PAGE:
Soos Technology, a biotechnology startup based in Kidron, Israel, won the $1 million grand prize in this year’s Grow-NY competition, a global challenge focused on strengthening food and agriculture innovation in central New York, the Finger Lakes and Southern Tier, known as the Grow-NY region.
Soos and six other finalists were awarded a total of $3 million in prizes following the Grow-NY Food and Ag Summit, Nov. 17-18. Administered by Cornell and funded by Empire State Development, Grow-NY capitalized on the virtual format to expand the summit’s reach – more than 1,500 individuals registered to attend. Finalists pitched their business plans to a panel of judges and an online audience spanning the globe.
“With our Grow-NY prize money, we plan to create over 20 high-paying research and engineering jobs in the next two years, by building the New York Poultry Research Hub, which will connect academic research with poultry startups and corporates, to commercialize validated research,” said Yael Alter, CEO of Soos. “We are thrilled to put down roots in the Grow-NY region.”
The company’s AI-driven incubation system is capable of determining sex development in poultry embryos, resulting in a greater number of functional female chicks. The patented technology mitigates the controversial and wasteful practice of male-chick culling by transforming male embryos into egg-laying females using sound vibration and other influences – a noninvasive and nonchemical solution with huge potential for poultry farmers.
“I want to congratulate all the companies that took part in the second round of our Grow-NY Competition,” New York Gov. Andrew Cuomo said. ”The Grow-NY targeted investment will not only help these companies continue to innovate, but will further support New York state’s regional economies by drawing even more worldwide attention to our globally renowned food and agriculture industry.”
In addition to the grand prize, two $500,000 prizes and four $250,000 prizes were awarded at the Grow-NY Awards Ceremony on Nov. 23. Three of this year’s $250,000 prize winner were startups with Cornell affiliations:
- Halomine (Ithaca): Led by CEO Ted Eveleth ’90 and CTO Mingyu Qiao, a postdoctoral researcher, the startup is part of the on-campus technology incubator Praxis Center for Venture Development, and is developing antimicrobial solutions – licensed through Cornell’s Center for Technology Licensing – to ensure food safety. Halomine has also partnered with the McGovern Center for Venture Development in the Life Sciences to conduct biological research and testing against coronaviruses.
- Leep Foods (Rochester, New York): Utilizing regenerative soil methods on nutrient-enriched hardwoods to grow organic mushrooms, Leep Foods worked with the Center of Excellence for Food and Agriculture at Cornell AgriTech to develop a blended mushroom burger.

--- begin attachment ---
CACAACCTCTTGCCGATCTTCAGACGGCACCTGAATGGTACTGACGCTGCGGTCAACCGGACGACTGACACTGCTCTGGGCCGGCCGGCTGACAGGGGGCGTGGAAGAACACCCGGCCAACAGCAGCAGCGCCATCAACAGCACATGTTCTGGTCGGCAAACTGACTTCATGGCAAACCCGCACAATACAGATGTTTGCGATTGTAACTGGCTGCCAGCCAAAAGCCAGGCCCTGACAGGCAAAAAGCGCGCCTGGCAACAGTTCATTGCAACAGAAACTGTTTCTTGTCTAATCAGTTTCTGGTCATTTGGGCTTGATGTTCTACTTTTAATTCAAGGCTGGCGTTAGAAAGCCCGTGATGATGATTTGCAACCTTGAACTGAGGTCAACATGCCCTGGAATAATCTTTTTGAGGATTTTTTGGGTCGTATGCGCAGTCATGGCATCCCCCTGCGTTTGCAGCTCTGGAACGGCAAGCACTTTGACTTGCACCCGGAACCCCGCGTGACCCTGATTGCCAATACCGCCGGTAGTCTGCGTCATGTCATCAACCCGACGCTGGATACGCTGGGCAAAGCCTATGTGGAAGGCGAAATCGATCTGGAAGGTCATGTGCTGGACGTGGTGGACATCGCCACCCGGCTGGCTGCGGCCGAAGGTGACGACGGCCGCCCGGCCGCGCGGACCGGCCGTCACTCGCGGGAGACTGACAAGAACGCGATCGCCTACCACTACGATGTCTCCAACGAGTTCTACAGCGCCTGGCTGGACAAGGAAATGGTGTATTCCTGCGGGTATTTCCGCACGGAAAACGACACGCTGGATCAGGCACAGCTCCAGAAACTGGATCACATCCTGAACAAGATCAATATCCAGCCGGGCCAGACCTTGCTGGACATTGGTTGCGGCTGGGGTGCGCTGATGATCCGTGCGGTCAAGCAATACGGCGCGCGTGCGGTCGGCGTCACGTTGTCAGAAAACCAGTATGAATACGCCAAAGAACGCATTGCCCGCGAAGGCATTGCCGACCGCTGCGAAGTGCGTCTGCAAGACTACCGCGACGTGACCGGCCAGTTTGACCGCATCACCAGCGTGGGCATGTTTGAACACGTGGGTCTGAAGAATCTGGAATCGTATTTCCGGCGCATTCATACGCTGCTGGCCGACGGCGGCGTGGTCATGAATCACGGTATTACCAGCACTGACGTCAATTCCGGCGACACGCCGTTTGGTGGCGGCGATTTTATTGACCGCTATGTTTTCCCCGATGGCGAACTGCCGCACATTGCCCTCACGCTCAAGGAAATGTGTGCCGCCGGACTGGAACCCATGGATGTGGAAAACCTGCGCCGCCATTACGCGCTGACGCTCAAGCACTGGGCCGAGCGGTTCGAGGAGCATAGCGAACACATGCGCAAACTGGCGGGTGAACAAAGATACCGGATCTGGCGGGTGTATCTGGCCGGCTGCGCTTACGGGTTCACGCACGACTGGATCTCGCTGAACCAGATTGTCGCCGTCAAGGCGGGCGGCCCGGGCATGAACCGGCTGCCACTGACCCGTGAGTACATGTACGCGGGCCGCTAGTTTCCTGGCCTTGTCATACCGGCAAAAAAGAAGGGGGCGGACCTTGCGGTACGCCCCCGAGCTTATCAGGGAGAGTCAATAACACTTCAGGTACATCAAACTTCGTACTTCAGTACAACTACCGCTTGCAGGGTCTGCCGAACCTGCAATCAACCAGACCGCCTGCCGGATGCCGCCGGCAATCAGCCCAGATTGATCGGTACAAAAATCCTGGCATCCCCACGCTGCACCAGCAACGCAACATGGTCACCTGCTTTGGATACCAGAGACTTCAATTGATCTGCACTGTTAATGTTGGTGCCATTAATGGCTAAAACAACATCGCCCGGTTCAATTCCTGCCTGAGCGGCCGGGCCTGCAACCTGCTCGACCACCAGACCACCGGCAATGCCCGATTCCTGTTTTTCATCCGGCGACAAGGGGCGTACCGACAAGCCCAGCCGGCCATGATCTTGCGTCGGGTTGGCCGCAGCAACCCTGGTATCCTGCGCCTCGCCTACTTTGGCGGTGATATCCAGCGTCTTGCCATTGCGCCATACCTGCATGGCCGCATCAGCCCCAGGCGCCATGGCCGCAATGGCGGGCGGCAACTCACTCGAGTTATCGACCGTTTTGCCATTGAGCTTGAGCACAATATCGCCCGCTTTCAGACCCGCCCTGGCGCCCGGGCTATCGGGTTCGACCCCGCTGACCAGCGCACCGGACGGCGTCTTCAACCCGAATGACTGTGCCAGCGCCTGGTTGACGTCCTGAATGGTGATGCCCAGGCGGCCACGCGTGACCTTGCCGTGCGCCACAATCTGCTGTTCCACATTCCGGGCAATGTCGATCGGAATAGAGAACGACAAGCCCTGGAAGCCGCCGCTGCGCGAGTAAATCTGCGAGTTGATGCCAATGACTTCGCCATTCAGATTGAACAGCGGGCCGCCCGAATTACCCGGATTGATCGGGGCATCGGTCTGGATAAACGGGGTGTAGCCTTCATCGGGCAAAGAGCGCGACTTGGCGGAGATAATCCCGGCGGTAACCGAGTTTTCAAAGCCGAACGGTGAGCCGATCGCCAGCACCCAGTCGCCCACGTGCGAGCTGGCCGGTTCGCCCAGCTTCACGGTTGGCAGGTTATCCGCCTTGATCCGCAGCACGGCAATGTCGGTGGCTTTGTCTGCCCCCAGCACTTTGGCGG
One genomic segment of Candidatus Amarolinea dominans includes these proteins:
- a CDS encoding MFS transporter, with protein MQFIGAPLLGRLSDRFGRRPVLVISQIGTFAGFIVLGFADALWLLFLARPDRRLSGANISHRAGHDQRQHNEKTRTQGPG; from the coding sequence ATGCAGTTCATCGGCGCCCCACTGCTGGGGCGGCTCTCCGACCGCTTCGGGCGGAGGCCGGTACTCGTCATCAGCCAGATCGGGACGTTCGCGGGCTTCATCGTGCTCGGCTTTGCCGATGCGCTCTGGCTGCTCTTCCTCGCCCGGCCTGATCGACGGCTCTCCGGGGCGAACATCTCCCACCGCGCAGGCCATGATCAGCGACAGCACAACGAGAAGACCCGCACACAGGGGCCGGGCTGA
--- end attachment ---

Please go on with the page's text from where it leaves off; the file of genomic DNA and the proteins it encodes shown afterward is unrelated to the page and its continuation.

- Candidus (Hull, Georgia): Candidus is developing cost-effective supplemental lighting strategies and control systems for commercial greenhouse operations. Co-founder Eric Mattos is also the executive director of the Greenhouse Lighting & Systems Engineering consortium, led in partnership by Cornell and Rensselaer Polytechnic Institute of Troy, New York.
New to this year’s competition was the “Audience Choice” award for the startup voted by the public to have the most innovative and promising pitch. Sponsored by Wegmans, the winner Re-Nuble – based in New York City – received $10,000 in prize money and $5,000 in marketing services from The Martin Group. Re-Nuble, which was also a 2019 Grow-NY finalist, converts food waste into industrial-grade, water-soluble organic nutrients for hydroponic farming.
The second year of Grow-NY attracted applications from 264 companies, including startups from 27 countries. In the U.S., 25 states were represented. Twenty-nine percent of applicants included a woman founder and 32% included a founder from an underrepresented minority group. In early September, the top 20 startups were chosen for the pitch competition.
Each finalist was mentored by a hand-selected regional business adviser leading up to the pitch.
“We had a diverse group of innovative entrepreneurs from around the world this year and the competition was fierce. The business plans we heard last week represented twenty ideas, any of which could transform the food, beverage and agriculture industry, and create opportunity in upstate New York,” said Jenn Smith, Grow-NY program director. “Congratulations to all of our competitors for advancing their plans and making connections in the Grow-NY region, and especially to this year’s winners.”
Applications for the next round of the competition will open on March 31, 2021, and the Grow-NY Summit is scheduled to be held next November in Syracuse, New York. Visit the Grow-NY website to learn more about the competition and view the other winners.
Sara Baier is a marketing and communications specialist for the Center for Regional Economic Advancement.